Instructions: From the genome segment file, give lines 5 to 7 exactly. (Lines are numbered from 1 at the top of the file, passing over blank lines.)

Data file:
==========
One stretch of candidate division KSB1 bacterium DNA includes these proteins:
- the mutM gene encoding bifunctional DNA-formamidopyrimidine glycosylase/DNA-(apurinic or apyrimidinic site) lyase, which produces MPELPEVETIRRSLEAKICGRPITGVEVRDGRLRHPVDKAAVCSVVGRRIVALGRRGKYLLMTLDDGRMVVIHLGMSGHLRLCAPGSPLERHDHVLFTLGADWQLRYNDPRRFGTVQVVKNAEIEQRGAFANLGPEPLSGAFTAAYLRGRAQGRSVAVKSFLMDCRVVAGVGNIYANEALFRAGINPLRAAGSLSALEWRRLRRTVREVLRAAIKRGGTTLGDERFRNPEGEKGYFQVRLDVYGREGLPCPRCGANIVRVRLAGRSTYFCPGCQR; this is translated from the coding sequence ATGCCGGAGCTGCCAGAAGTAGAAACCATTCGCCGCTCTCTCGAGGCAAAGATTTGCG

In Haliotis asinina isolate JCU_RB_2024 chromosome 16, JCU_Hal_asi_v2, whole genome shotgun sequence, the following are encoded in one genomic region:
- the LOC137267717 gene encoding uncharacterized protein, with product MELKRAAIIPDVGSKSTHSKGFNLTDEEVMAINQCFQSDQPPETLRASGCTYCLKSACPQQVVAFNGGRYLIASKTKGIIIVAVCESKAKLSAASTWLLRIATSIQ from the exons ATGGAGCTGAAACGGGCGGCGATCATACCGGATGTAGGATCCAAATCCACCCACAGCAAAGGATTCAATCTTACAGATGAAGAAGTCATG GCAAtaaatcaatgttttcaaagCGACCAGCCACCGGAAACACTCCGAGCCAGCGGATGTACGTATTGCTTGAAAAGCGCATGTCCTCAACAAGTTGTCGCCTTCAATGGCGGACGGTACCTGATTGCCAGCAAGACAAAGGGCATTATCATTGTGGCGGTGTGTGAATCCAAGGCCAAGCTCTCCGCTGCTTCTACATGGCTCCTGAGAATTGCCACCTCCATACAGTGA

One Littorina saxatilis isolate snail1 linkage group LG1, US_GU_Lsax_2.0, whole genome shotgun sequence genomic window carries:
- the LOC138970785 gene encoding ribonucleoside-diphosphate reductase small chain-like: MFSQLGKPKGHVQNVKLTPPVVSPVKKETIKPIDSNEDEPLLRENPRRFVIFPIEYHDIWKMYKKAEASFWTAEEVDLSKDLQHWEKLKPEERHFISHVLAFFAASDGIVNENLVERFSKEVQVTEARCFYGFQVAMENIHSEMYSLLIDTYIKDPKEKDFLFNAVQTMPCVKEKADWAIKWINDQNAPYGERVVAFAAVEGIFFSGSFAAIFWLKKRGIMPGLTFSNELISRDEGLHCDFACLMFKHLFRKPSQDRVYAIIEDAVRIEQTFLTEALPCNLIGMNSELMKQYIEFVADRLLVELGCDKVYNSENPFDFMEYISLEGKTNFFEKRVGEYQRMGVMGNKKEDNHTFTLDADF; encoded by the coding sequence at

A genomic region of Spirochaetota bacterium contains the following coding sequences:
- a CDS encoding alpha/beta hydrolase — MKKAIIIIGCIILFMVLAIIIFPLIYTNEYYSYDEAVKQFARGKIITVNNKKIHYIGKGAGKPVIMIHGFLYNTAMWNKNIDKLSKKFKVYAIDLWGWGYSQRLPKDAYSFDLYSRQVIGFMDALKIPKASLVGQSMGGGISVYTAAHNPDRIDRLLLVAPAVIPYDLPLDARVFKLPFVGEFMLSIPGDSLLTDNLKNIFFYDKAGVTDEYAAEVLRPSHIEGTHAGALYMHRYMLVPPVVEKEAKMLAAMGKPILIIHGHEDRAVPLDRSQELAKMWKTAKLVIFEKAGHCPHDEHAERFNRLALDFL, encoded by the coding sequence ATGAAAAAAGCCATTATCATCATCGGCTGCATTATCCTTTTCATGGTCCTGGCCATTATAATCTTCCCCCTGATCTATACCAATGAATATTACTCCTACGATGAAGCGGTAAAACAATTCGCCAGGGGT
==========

One Littorina saxatilis isolate snail1 linkage group LG1, US_GU_Lsax_2.0, whole genome shotgun sequence genomic window carries:
- the LOC138970785 gene encoding ribonucleoside-diphosphate reductase small chain-like: MFSQLGKPKGHVQNVKLTPPVVSPVKKETIKPIDSNEDEPLLRENPRRFVIFPIEYHDIWKMYKKAEASFWTAEEVDLSKDLQHWEKLKPEERHFISHVLAFFAASDGIVNENLVERFSKEVQVTEARCFYGFQVAMENIHSEMYSLLIDTYIKDPKEKDFLFNAVQTMPCVKEKADWAIKWINDQNAPYGERVVAFAAVEGIFFSGSFAAIFWLKKRGIMPGLTFSNELISRDEGLHCDFACLMFKHLFRKPSQDRVYAIIEDAVRIEQTFLTEALPCNLIGMNSELMKQYIEFVADRLLVELGCDKVYNSENPFDFMEYISLEGKTNFFEKRVGEYQRMGVMGNKKEDNHTFTLDADF; encoded by the coding sequence at

A genomic region of Spirochaetota bacterium contains the following coding sequences: